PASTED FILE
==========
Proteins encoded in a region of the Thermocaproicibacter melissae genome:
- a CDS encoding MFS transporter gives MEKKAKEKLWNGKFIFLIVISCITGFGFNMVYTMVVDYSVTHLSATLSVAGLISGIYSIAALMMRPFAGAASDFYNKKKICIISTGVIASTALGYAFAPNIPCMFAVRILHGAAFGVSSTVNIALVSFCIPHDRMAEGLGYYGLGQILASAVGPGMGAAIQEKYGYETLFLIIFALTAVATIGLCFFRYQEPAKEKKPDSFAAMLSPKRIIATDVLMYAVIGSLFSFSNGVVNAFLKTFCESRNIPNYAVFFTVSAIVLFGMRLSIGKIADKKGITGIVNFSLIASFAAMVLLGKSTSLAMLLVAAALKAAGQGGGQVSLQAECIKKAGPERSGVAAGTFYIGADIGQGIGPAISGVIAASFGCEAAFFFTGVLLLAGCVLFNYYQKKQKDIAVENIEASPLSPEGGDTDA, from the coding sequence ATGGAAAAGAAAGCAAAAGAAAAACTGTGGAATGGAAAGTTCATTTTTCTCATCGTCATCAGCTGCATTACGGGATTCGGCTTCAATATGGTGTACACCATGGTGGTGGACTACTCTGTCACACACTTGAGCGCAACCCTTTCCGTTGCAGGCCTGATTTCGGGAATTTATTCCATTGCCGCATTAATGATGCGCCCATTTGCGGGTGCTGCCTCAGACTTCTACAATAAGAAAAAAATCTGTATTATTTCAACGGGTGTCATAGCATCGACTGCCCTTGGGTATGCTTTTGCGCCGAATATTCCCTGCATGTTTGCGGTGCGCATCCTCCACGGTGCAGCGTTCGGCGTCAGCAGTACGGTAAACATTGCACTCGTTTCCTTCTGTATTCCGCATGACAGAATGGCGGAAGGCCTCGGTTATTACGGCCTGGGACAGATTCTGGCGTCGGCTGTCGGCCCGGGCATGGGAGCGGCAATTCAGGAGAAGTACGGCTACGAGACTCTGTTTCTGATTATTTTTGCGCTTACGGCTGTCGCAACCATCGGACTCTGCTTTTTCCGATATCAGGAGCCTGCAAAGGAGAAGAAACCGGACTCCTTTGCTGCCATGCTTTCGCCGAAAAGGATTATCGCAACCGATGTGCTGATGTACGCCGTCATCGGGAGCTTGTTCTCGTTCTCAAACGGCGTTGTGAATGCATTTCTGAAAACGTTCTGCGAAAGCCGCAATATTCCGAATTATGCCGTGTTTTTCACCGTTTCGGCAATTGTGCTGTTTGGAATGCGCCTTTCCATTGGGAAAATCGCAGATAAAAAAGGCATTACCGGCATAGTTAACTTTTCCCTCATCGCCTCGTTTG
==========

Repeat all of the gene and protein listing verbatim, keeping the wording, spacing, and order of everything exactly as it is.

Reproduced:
Proteins encoded in a region of the Thermocaproicibacter melissae genome:
- a CDS encoding MFS transporter gives MEKKAKEKLWNGKFIFLIVISCITGFGFNMVYTMVVDYSVTHLSATLSVAGLISGIYSIAALMMRPFAGAASDFYNKKKICIISTGVIASTALGYAFAPNIPCMFAVRILHGAAFGVSSTVNIALVSFCIPHDRMAEGLGYYGLGQILASAVGPGMGAAIQEKYGYETLFLIIFALTAVATIGLCFFRYQEPAKEKKPDSFAAMLSPKRIIATDVLMYAVIGSLFSFSNGVVNAFLKTFCESRNIPNYAVFFTVSAIVLFGMRLSIGKIADKKGITGIVNFSLIASFAAMVLLGKSTSLAMLLVAAALKAAGQGGGQVSLQAECIKKAGPERSGVAAGTFYIGADIGQGIGPAISGVIAASFGCEAAFFFTGVLLLAGCVLFNYYQKKQKDIAVENIEASPLSPEGGDTDA, from the coding sequence ATGGAAAAGAAAGCAAAAGAAAAACTGTGGAATGGAAAGTTCATTTTTCTCATCGTCATCAGCTGCATTACGGGATTCGGCTTCAATATGGTGTACACCATGGTGGTGGACTACTCTGTCACACACTTGAGCGCAACCCTTTCCGTTGCAGGCCTGATTTCGGGAATTTATTCCATTGCCGCATTAATGATGCGCCCATTTGCGGGTGCTGCCTCAGACTTCTACAATAAGAAAAAAATCTGTATTATTTCAACGGGTGTCATAGCATCGACTGCCCTTGGGTATGCTTTTGCGCCGAATATTCCCTGCATGTTTGCGGTGCGCATCCTCCACGGTGCAGCGTTCGGCGTCAGCAGTACGGTAAACATTGCACTCGTTTCCTTCTGTATTCCGCATGACAGAATGGCGGAAGGCCTCGGTTATTACGGCCTGGGACAGATTCTGGCGTCGGCTGTCGGCCCGGGCATGGGAGCGGCAATTCAGGAGAAGTACGGCTACGAGACTCTGTTTCTGATTATTTTTGCGCTTACGGCTGTCGCAACCATCGGACTCTGCTTTTTCCGATATCAGGAGCCTGCAAAGGAGAAGAAACCGGACTCCTTTGCTGCCATGCTTTCGCCGAAAAGGATTATCGCAACCGATGTGCTGATGTACGCCGTCATCGGGAGCTTGTTCTCGTTCTCAAACGGCGTTGTGAATGCATTTCTGAAAACGTTCTGCGAAAGCCGCAATATTCCGAATTATGCCGTGTTTTTCACCGTTTCGGCAATTGTGCTGTTTGGAATGCGCCTTTCCATTGGGAAAATCGCAGATAAAAAAGGCATTACCGGCATAGTTAACTTTTCCCTCATCGCCTCGTTTG